Dave’s ride around the globe—the 2006 South African built Class 40, Koloa Maoli.

The Good Ship Koloa Maoli

For Dave, it was a confluence of all the right factors—time, resources, and an event aligned and led him to Koloa and eventually around the world. When he first learned of the GSC, “A little lightbulb came on, maybe I can do this…. But you kind of ignore the singlehanded non-stop around the world thing, because that’s really a big thing.” He appreciated that the GSC was advertised as an event more than a race, even though it was racing. While his lifelong dream to circumnavigate hadn’t been focused on a race format, he noted that with an event, “There’s a start date. I’m the kind of person who would procrastinate until I couldn’t physically sail the boat, I’d be too old.”

So the search for a Class 40 was on, a class of ocean racing boat he’d followed since its inception 20 years ago, and which it seemed many fellow competitors were choosing for the GSC. About three years before the start of the GSC, Dave was in Spain for the 6 Meter World Cup, and learned of a Class 40 available in northern Spain. Shortly thereafter, another came up in Maine. “Lillian advised that I ignore the boat I’d been looking at in Spain because it was too many time zones away. Maine was manageable.”

The boat in Maine would be his chosen vessel, and came with several advantages. The Owen Clark design had two near-sisterships in the race. It was at the East Coast’s top Class 40 yard, Maine Yacht Center, being cared for by someone who had circumnavigated on a Class 40 himself.

Though he had never sailed a Class 40 when he bought the boat, he found it fairly close to his expectations: “It’s a 40-foot boat, draws 10 feet, and it has 750 liters of water ballast, so you know it’s going to be pretty powerful. It’s a little underperforming in light, light air. In any kind of breeze they power right up and are exciting to sail.”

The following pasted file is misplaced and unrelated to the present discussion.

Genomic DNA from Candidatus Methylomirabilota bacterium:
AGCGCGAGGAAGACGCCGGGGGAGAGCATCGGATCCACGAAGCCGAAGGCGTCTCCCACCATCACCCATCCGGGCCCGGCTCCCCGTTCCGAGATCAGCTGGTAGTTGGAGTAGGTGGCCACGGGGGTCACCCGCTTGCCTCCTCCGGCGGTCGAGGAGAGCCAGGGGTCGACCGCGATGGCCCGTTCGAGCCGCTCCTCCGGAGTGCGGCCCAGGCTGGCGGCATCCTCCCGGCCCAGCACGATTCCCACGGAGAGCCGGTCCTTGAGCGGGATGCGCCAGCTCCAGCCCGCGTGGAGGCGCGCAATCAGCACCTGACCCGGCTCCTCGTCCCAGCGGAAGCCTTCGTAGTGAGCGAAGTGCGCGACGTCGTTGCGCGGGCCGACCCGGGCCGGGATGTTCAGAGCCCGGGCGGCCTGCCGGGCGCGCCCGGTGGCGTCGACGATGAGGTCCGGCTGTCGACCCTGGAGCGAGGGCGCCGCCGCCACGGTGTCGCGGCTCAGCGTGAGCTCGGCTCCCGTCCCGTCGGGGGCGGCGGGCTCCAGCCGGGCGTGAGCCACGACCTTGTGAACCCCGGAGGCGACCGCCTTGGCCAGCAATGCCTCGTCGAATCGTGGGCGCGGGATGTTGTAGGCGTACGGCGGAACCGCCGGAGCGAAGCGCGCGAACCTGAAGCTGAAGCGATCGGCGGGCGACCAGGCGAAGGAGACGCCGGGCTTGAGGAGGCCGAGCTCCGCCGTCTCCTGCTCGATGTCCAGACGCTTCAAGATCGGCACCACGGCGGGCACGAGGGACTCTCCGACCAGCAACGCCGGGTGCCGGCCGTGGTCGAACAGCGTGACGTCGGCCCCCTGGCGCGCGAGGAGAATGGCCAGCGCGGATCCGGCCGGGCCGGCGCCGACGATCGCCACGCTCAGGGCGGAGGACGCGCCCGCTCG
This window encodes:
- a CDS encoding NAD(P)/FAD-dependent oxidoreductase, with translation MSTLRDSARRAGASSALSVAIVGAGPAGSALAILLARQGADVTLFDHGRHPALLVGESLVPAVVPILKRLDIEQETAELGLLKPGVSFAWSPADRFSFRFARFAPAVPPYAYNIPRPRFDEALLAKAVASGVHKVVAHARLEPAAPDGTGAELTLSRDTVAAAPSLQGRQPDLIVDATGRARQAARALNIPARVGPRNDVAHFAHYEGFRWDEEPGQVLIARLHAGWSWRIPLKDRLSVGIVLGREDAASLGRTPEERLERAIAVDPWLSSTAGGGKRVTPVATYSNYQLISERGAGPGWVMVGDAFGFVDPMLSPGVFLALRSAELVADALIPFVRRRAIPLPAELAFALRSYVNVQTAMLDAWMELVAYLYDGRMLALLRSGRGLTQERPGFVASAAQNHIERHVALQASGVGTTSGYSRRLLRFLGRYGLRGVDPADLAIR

Never one to let history stray very far from his mind, Dave notes: “What’s funny about the Class 40 is that, in 1969, Eric Tabarly raced a boat across the Pacific, Pen Duick V, and beat the next competitor by something like 10 days. His boat was 35 feet long, made out of aluminum, it had a continuous chine along the waterline from bow to stern, it had a bulb keel and a trim tab, a spade rudder, and it had water ballast. So there’s nothing new. It’s all been done before.”

In that highly experienced yard, Dave received expert advice and assisted with a refit that included adding a hard dodger cockpit covering, replacing the rod rigging, and updating much of the running rigging. From the yard’s circumnavigators, he learned, “If you’re alone, heat might be nice,” so they added a diesel heater. Dave’s delivery background had shown him that “transferring fuel from jugs to tanks is my least favorite thing to do.” So, while the 80-liter fuel tank on his boat was already almost twice the size of the stock tank on many Class 40s, he increased fixed tankage, adding “a 62-liter version on each side, one for the heater and one for the engine.” The refit included a variety of other preparations like bottom paint and sail plan work, and many projects centered around having system redundancy, from power—two hydrogenerators and solar—to communications—Yellowbrick tracker with text capability, Garmin InReach, Iridium Go, Starlink, and a sat phone.

In the late summer of 2023, Dave boarded Koloa Maoli solo and set off for a 17-day Atlantic crossing. His longest solo voyage and qualifier for the GSC represented only about 10% of the full loop for which he would depart a few months later.

Check back next month for the stories of Dave’s voyage around!

Joe Cline is the Managing Editor of 48° North.